EGU General Assembly 2020
© Author(s) 2020. This work is distributed under
the Creative Commons Attribution 4.0 License.

Zooming in on Arctic clouds: A case study comparing A-Train and airborne remote sensing measurements.       

Birte Solveig Kulla1, Elena Ruiz-Donoso2, Leif-Leonard Kliesch1, Vera Schemann1, Christoph Ritter3, Mario Mech1, and Susanne Crewell1
Birte Solveig Kulla et al.
  • 1Institute of Geophysics and Meteorology, University of Cologne, Germany (
  • 2Leipzig Institute for Meteorology - LIM, University of Leipzig, Germany
  • 3Alfred-Wegener-Institute Helmholtz Center for Polar and Marine Research (AWI), Potsdam, Germany
Despite their importance, our knowledge on arctic clouds and in particular their vertical structure is limited.
In the essentially remote regions of the Arctic, the only continuous measurements available usually are those of satellites, like the A-Train constellation. Climatologies have been derived from A-Train products, i.e. the combination of radar and lidar. However, due to the coarser resolution and bigger footprints of the sensors and the blind zone of CLOUDSAT in the boundary layer many features are missed. In the framework of the Collaborative Research Centre TR 172 “Arctic Amplification” four major aircraft campaigns with the AWI research aircraft POLAR5 took and will take place in the vicinity of Svalbard with emphasis on the Atlantic Arctic region close to the marginal sea ice zone.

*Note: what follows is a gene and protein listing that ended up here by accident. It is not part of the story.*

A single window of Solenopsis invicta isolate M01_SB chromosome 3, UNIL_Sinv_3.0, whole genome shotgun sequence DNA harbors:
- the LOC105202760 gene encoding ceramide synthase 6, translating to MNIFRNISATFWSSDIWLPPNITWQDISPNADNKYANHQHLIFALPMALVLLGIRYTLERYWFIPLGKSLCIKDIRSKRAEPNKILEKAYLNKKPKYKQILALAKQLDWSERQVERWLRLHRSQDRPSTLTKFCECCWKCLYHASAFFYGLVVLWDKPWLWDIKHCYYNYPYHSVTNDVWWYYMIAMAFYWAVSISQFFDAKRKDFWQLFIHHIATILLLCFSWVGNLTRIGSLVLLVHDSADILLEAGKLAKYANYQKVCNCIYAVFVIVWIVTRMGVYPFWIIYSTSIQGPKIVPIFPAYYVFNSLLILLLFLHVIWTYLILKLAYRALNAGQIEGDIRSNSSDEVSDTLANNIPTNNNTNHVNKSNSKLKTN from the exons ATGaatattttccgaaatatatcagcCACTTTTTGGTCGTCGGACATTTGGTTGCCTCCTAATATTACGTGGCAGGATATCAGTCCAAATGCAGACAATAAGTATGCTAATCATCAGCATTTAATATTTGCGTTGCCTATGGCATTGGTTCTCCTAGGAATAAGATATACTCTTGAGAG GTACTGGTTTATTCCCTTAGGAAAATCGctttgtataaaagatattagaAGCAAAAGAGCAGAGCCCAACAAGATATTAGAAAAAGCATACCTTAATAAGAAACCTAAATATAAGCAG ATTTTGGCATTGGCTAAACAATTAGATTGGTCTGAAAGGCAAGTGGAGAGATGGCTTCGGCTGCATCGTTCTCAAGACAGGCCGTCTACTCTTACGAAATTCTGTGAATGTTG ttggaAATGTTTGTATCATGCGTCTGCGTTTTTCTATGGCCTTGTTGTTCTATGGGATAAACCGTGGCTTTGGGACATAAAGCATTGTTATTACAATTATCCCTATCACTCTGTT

On board of the POLAR5 aircraft active measurements by radar (MiRAC) and lidar (AMALi) were performed and supported by microwave radiometer measurements in 9 frequency channels and a high spectral resolution solar imager (AISA Eagle/Hawk). We have calibrated and processed radar and lidar measurements and deduced highly resolved (7.5 m, 1.3 Hz) vertical profiles of backscatter, attenuation and reflectivity and retrieved a preliminary classification of cloud top. The potential of these measurements for a detailed characterization of Arctic clouds is assessed via the comparison with CALIPSO and CLOUDSAT as well as MODIS measurements for an A-Train underflight. Measurements cover a cold air outbreak in May 2017 with a complex situation with multiple layers of mixed phase clouds and several inversions evident in the thermodynamic structure given by dropsondes. A high resolution model simulation with ICON, which reproduces the general features of this situation, is used together with instrument simulators to investigate how much information on cloud processes can be gained from the measurements. 

How to cite: Kulla, B. S., Ruiz-Donoso, E., Kliesch, L.-L., Schemann, V., Ritter, C., Mech, M., and Crewell, S.: Zooming in on Arctic clouds: A case study comparing A-Train and airborne remote sensing measurements.       , EGU General Assembly 2020, Online, 4–8 May 2020, EGU2020-21307,, 2020


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